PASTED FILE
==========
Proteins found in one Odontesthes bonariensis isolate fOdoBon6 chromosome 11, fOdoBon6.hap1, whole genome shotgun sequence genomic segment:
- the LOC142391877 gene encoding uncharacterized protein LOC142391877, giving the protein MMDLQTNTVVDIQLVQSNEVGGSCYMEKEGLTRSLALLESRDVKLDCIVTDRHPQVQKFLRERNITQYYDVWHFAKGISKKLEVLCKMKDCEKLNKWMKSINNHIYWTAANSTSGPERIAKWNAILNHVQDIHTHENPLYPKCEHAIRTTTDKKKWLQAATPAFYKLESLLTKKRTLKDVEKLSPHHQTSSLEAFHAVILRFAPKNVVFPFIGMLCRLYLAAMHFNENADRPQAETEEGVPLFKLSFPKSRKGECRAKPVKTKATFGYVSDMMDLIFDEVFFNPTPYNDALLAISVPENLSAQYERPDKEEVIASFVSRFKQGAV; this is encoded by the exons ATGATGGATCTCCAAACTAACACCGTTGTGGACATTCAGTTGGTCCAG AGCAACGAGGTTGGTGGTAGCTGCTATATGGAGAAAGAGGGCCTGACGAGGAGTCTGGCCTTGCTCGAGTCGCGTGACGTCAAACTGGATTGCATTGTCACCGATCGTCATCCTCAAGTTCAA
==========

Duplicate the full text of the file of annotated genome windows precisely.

Proteins found in one Odontesthes bonariensis isolate fOdoBon6 chromosome 11, fOdoBon6.hap1, whole genome shotgun sequence genomic segment:
- the LOC142391877 gene encoding uncharacterized protein LOC142391877, giving the protein MMDLQTNTVVDIQLVQSNEVGGSCYMEKEGLTRSLALLESRDVKLDCIVTDRHPQVQKFLRERNITQYYDVWHFAKGISKKLEVLCKMKDCEKLNKWMKSINNHIYWTAANSTSGPERIAKWNAILNHVQDIHTHENPLYPKCEHAIRTTTDKKKWLQAATPAFYKLESLLTKKRTLKDVEKLSPHHQTSSLEAFHAVILRFAPKNVVFPFIGMLCRLYLAAMHFNENADRPQAETEEGVPLFKLSFPKSRKGECRAKPVKTKATFGYVSDMMDLIFDEVFFNPTPYNDALLAISVPENLSAQYERPDKEEVIASFVSRFKQGAV; this is encoded by the exons ATGATGGATCTCCAAACTAACACCGTTGTGGACATTCAGTTGGTCCAG AGCAACGAGGTTGGTGGTAGCTGCTATATGGAGAAAGAGGGCCTGACGAGGAGTCTGGCCTTGCTCGAGTCGCGTGACGTCAAACTGGATTGCATTGTCACCGATCGTCATCCTCAAGTTCAA